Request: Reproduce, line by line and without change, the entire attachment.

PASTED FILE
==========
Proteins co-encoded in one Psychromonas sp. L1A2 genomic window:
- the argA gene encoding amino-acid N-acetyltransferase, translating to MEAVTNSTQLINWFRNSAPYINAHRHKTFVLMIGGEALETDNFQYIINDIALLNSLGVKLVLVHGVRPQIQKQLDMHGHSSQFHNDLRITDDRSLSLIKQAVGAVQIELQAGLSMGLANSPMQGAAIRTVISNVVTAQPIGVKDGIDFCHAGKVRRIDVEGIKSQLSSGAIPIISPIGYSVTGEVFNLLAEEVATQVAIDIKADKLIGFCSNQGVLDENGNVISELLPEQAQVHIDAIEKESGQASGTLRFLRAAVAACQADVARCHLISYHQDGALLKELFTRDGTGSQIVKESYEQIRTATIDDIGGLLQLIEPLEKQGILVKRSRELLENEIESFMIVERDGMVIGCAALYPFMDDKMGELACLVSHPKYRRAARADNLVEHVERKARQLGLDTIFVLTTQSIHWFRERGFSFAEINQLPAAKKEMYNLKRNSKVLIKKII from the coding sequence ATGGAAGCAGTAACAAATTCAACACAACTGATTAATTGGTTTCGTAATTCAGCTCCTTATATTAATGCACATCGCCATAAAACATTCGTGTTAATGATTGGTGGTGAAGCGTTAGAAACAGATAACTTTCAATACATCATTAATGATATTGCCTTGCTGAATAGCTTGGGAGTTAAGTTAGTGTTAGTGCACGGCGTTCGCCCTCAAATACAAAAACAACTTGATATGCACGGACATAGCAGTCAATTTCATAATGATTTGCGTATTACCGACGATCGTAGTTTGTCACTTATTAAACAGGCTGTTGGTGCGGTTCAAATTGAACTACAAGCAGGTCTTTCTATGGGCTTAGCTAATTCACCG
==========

Proteins co-encoded in one Psychromonas sp. L1A2 genomic window:
- the argA gene encoding amino-acid N-acetyltransferase, translating to MEAVTNSTQLINWFRNSAPYINAHRHKTFVLMIGGEALETDNFQYIINDIALLNSLGVKLVLVHGVRPQIQKQLDMHGHSSQFHNDLRITDDRSLSLIKQAVGAVQIELQAGLSMGLANSPMQGAAIRTVISNVVTAQPIGVKDGIDFCHAGKVRRIDVEGIKSQLSSGAIPIISPIGYSVTGEVFNLLAEEVATQVAIDIKADKLIGFCSNQGVLDENGNVISELLPEQAQVHIDAIEKESGQASGTLRFLRAAVAACQADVARCHLISYHQDGALLKELFTRDGTGSQIVKESYEQIRTATIDDIGGLLQLIEPLEKQGILVKRSRELLENEIESFMIVERDGMVIGCAALYPFMDDKMGELACLVSHPKYRRAARADNLVEHVERKARQLGLDTIFVLTTQSIHWFRERGFSFAEINQLPAAKKEMYNLKRNSKVLIKKII from the coding sequence ATGGAAGCAGTAACAAATTCAACACAACTGATTAATTGGTTTCGTAATTCAGCTCCTTATATTAATGCACATCGCCATAAAACATTCGTGTTAATGATTGGTGGTGAAGCGTTAGAAACAGATAACTTTCAATACATCATTAATGATATTGCCTTGCTGAATAGCTTGGGAGTTAAGTTAGTGTTAGTGCACGGCGTTCGCCCTCAAATACAAAAACAACTTGATATGCACGGACATAGCAGTCAATTTCATAATGATTTGCGTATTACCGACGATCGTAGTTTGTCACTTATTAAACAGGCTGTTGGTGCGGTTCAAATTGAACTACAAGCAGGTCTTTCTATGGGCTTAGCTAATTCACCG